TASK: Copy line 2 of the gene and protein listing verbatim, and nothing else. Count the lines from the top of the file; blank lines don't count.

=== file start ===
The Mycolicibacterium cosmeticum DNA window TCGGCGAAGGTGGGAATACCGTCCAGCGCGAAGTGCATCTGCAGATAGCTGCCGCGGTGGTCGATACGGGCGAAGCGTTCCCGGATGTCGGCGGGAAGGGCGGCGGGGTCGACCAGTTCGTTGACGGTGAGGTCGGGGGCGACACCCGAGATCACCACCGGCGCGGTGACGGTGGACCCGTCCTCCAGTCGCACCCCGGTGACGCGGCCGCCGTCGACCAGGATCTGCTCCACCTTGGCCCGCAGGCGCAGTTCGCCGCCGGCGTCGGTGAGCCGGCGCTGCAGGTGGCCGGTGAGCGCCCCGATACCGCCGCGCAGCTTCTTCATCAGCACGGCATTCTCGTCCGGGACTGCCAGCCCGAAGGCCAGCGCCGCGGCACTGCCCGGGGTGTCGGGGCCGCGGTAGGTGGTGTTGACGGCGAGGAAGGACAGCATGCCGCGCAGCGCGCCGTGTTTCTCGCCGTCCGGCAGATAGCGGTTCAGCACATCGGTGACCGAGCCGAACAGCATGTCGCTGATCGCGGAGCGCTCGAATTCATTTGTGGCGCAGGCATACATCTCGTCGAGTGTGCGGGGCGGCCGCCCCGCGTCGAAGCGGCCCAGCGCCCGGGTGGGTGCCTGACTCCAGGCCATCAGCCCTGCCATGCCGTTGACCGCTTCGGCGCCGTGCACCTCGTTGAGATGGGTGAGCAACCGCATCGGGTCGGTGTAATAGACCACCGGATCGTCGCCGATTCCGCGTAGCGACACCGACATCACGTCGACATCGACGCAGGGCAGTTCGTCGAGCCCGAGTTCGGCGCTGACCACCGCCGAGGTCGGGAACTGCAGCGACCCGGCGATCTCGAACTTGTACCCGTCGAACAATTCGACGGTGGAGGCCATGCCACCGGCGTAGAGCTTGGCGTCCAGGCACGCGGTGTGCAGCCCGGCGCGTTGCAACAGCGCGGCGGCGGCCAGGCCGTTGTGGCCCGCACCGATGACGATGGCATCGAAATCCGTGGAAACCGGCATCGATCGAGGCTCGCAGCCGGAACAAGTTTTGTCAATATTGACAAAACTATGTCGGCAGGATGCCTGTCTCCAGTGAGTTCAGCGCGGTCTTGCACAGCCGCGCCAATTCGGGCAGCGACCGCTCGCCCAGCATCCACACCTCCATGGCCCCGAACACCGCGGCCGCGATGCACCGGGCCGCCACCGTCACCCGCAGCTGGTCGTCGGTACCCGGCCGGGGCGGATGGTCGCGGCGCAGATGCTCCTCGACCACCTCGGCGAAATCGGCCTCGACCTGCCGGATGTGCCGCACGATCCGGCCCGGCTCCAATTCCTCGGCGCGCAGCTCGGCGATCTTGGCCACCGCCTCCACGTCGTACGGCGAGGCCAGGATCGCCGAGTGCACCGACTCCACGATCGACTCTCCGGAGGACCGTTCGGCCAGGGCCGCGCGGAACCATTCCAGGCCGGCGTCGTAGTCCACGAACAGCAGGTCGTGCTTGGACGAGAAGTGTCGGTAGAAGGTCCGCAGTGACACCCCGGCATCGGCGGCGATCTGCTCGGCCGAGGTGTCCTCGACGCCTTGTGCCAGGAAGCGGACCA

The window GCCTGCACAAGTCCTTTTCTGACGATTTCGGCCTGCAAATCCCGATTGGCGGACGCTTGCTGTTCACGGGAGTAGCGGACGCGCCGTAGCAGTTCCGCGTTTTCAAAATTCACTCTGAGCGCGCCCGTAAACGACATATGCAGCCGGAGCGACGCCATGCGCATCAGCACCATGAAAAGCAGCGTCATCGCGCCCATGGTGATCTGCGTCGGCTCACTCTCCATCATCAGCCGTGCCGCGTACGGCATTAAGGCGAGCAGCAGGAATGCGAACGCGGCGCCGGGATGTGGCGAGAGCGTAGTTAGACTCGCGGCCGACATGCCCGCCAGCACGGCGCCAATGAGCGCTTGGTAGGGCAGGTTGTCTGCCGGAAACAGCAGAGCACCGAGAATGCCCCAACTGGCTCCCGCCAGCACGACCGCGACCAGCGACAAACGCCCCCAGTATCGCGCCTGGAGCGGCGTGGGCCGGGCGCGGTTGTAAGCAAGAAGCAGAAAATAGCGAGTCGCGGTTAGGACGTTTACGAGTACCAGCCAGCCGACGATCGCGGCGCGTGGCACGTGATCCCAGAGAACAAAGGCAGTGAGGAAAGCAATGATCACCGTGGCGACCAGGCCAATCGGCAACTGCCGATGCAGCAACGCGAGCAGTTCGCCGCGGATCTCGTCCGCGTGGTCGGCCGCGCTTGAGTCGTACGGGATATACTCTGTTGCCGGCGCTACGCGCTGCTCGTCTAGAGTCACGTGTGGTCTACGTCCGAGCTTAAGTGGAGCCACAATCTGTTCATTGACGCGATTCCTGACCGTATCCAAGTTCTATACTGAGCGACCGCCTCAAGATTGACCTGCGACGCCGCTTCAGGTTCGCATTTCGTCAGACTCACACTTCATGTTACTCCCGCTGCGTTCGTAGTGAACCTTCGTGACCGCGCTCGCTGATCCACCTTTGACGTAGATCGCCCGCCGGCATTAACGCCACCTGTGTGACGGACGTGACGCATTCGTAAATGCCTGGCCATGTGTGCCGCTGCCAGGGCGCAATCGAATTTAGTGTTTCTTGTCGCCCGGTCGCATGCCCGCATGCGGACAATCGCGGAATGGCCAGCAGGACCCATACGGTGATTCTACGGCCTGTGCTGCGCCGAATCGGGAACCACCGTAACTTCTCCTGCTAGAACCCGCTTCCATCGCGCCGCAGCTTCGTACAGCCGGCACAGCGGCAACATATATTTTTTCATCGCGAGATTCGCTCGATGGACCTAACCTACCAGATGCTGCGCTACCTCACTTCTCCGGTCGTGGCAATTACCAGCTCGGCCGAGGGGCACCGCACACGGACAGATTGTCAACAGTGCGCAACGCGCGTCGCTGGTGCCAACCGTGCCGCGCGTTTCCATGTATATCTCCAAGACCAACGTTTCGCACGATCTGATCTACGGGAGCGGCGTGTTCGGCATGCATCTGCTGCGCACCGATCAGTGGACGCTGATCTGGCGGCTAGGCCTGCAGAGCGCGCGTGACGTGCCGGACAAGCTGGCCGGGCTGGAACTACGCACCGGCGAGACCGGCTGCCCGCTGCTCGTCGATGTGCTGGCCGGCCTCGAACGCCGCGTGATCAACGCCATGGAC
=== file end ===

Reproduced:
The window GCCTGCACAAGTCCTTTTCTGACGATTTCGGCCTGCAAATCCCGATTGGCGGACGCTTGCTGTTCACGGGAGTAGCGGACGCGCCGTAGCAGTTCCGCGTTTTCAAAATTCACTCTGAGCGCGCCCGTAAACGACATATGCAGCCGGAGCGACGCCATGCGCATCAGCACCATGAAAAGCAGCGTCATCGCGCCCATGGTGATCTGCGTCGGCTCACTCTCCATCATCAGCCGTGCCGCGTACGGCATTAAGGCGAGCAGCAGGAATGCGAACGCGGCGCCGGGATGTGGCGAGAGCGTAGTTAGACTCGCGGCCGACATGCCCGCCAGCACGGCGCCAATGAGCGCTTGGTAGGGCAGGTTGTCTGCCGGAAACAGCAGAGCACCGAGAATGCCCCAACTGGCTCCCGCCAGCACGACCGCGACCAGCGACAAACGCCCCCAGTATCGCGCCTGGAGCGGCGTGGGCCGGGCGCGGTTGTAAGCAAGAAGCAGAAAATAGCGAGTCGCGGTTAGGACGTTTACGAGTACCAGCCAGCCGACGATCGCGGCGCGTGGCACGTGATCCCAGAGAACAAAGGCAGTGAGGAAAGCAATGATCACCGTGGCGACCAGGCCAATCGGCAACTGCCGATGCAGCAACGCGAGCAGTTCGCCGCGGATCTCGTCCGCGTGGTCGGCCGCGCTTGAGTCGTACGGGATATACTCTGTTGCCGGCGCTACGCGCTGCTCGTCTAGAGTCACGTGTGGTCTACGTCCGAGCTTAAGTGGAGCCACAATCTGTTCATTGACGCGATTCCTGACCGTATCCAAGTTCTATACTGAGCGACCGCCTCAAGATTGACCTGCGACGCCGCTTCAGGTTCGCATTTCGTCAGACTCACACTTCATGTTACTCCCGCTGCGTTCGTAGTGAACCTTCGTGACCGCGCTCGCTGATCCACCTTTGACGTAGATCGCCCGCCGGCATTAACGCCACCTGTGTGACGGACGTGACGCATTCGTAAATGCCTGGCCATGTGTGCCGCTGCCAGGGCGCAATCGAATTTAGTGTTTCTTGTCGCCCGGTCGCATGCCCGCATGCGGACAATCGCGGAATGGCCAGCAGGACCCATACGGTGATTCTACGGCCTGTGCTGCGCCGAATCGGGAACCACCGTAACTTCTCCTGCTAGAACCCGCTTCCATCGCGCCGCAGCTTCGTACAGCCGGCACAGCGGCAACATATATTTTTTCATCGCGAGATTCGCTCGATGGACCTAACCTACCAGATGCTGCGCTACCTCACTTCTCCGGTCGTGGCAATTACCAGCTCGGCCGAGGGGCACCGCACACGGACAGATTGTCAACAGTGCGCAACGCGCGTCGCTGGTGCCAACCGTGCCGCGCGTTTCCATGTATATCTCCAAGACCAACGTTTCGCACGATCTGATCTACGGGAGCGGCGTGTTCGGCATGCATCTGCTGCGCACCGATCAGTGGACGCTGATCTGGCGGCTAGGCCTGCAGAGCGCGCGTGACGTGCCGGACAAGCTGGCCGGGCTGGAACTACGCACCGGCGAGACCGGCTGCCCGCTGCTCGTCGATGTGCTGGCCGGCCTCGAACGCCGCGTGATCAACGCCATGGAC